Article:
Shock Treatment continues at the King’s Head Theatre, London until 6 June.
Star rating: 4 stars ★ ★ ★ ★
Following the huge success of The Rocky Horror Show on stage, Richard O’Brien was able to capture the beast on celluloid although the movie originally failed to make much of an impact with the general public at the time. Despite this lukewarm reception, O’Brien went on to create a sequel of sorts, casting a few of the lesser-known names from the original movie – neither Barry Bostwick, Susan Sarandon nor Tim Curry were able to commit – and using a similar musical blueprint.
Shock Treatment, however, was a very different movie, satirising the rise of prurient reality TV and the dominance of corporate greed worldwide as epitomised by the sinister Farley Flavors. In many ways a far more cerebral movie, it absolutely bombed at the box office and barely made it through the video years. Needless to say, fate took over and as The Rocky Horror Picture Show and subsequent revivals of the stage version developed a cult following, interest in Shock Treatment increased.
This much anticipated stage adaptation created by O’Brien and Tom Crowley, takes the story down to its bare bones, cuts a selection of the minor characters and focuses on social satire tinged with more than a hint of cross-dressing and camp humour. The songs are easily as much fun as the Rocky Horror numbers, only less familiar to the uninitiated, but there are moments in Richard Hartley’s score that are evidently structured to ape the first work. ‘The Time Warp’ is replaced with Janet Majors’ anthem ‘Little Black Dress’ and ‘Farley’s Song’ is led up to in a suspiciously similar manner to ‘Sweet Transvestite’.
All this aside, O’Brien and Crowley’s adaptation of Shock Treatment still manages to stand alone as a piece of musical comedy. The surprisingly prescient story is told with humour, the songs are punchy and perhaps most importantly, you don’t really need to have seen Rocky Horror to enjoy this – although a passing knowledge will help.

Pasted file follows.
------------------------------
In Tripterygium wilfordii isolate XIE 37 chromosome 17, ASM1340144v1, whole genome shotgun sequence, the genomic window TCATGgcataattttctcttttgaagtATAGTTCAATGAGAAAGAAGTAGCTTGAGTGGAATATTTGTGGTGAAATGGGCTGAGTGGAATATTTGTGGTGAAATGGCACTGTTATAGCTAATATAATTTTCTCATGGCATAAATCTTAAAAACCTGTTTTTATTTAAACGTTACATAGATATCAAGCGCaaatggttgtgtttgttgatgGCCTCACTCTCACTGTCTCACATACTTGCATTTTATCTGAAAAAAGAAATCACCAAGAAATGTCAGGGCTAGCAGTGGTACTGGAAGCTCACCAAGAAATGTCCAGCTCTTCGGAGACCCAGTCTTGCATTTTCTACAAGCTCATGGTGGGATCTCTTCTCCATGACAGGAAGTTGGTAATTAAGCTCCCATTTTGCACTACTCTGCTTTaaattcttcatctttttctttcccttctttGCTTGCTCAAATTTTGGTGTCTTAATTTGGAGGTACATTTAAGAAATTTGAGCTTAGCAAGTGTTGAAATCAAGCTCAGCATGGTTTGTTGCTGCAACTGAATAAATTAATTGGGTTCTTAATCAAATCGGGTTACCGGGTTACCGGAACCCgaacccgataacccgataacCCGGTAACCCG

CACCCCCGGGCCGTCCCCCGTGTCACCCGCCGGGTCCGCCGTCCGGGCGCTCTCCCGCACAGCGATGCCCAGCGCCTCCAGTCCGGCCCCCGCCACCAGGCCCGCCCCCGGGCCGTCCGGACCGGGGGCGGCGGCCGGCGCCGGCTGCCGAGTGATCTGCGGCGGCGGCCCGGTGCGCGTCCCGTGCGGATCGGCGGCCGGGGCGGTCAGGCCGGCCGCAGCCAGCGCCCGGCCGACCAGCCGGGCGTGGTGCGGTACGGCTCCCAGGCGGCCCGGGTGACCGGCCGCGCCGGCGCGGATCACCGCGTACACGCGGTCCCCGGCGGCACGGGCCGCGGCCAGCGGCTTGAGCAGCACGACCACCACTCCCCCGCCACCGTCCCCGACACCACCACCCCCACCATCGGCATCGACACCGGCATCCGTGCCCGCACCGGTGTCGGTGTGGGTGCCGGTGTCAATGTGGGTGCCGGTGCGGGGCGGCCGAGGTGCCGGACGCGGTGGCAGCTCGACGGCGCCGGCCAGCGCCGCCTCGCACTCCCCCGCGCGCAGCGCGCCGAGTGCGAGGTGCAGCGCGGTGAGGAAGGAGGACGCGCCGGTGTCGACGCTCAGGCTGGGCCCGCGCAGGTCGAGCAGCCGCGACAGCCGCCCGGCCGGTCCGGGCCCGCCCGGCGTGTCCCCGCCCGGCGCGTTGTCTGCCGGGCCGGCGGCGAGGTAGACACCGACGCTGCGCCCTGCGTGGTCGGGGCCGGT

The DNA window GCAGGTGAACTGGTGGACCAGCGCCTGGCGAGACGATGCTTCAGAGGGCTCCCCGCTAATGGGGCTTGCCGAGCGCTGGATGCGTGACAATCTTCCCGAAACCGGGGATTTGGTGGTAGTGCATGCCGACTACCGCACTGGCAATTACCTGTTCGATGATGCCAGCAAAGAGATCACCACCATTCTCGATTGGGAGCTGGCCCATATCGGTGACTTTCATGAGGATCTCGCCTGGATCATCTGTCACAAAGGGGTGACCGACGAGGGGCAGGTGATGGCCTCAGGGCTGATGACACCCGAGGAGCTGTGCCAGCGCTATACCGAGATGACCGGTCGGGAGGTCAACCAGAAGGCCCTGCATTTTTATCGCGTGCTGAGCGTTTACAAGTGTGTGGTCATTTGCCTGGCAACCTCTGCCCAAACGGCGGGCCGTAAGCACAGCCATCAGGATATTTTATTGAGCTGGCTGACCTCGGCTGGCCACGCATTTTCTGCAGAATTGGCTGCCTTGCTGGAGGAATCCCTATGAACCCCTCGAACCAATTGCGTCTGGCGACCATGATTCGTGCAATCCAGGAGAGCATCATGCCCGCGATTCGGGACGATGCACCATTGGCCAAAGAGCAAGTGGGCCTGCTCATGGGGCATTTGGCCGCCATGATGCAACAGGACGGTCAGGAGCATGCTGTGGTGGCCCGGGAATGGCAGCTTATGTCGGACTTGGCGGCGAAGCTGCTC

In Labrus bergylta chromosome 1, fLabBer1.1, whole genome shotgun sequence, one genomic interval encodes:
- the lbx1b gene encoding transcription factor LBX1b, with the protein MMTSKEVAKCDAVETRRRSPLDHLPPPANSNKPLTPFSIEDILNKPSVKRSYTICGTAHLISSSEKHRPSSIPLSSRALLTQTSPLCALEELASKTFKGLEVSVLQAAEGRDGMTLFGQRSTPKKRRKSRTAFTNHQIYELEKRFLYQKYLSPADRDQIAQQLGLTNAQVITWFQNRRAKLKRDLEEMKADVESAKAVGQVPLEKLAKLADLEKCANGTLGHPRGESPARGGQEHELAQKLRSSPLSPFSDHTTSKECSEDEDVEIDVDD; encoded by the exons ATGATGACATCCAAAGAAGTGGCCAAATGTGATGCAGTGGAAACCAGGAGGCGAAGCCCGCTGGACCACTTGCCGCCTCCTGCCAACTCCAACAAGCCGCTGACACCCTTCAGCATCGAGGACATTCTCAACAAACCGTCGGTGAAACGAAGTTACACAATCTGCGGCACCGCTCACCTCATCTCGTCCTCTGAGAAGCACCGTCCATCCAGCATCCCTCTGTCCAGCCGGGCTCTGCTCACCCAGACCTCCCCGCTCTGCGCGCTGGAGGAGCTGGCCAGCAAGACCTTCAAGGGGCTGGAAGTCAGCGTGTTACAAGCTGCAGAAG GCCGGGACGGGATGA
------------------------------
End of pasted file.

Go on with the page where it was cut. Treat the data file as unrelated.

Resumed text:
Tarquin Productions’ impressive production, directed by Benji Sperring, plays to the gallery at every level from Alex Beetschen’s lively minimalist electric band through to Tim Shortall’s bright, white studio set and Xylona Appleton’s adventurous costume designs. If there is a problem, then it’s the sound balance. Each of the cast is fitted with radio mics in a tiny pub theatre and still many of the lyrics are lost to the sound of Beetschen’s band. Hopefully it’s an issue that will be sorted early in the run.
Liz Bichard’s casting throws some curve balls. The sublime Nic Lamont and Adam Rhys-Davies – aka subversive cabaret duo The Twins Macabre – are marvellous value as the seedy, surgical brother and sister act, Nation and Cosmo McKinley. Mateo Oxley is a frenzy of barely closeted camp as ambitious TV host Ralph Hapschatt, while the mad-cap Rosanna Hyland slips easily into Ruby Wax’s stilettos – one of the comedienne’s few movie appearances – as his spurned wife Betty. Ben Kerr is perfectly adequate in what has become the rather slight role of Brad Majors.
Star casting is understandable for the role of Farley Flavors and the amiable Mark Little may capture the evil genius of Denton TV’s CEO but unfortunately he is no singer, a fact that lessens the impact of his entrance. Little is a great name to pull in comedy fans, but it will be interesting to see who takes over the role after 9 May.
To make-up for this minor flaw in the casting, Julie Atherton is on hand playing Janet Majors. Already hailed as a mistress of new musical theatre, Atherton’s comic ability – a mix of Madeleine Khan and Carol Burnett – is possibly unrivalled in the West End. Her interpretation of the score is superb and her comic creation is one of the best reasons to catch this production.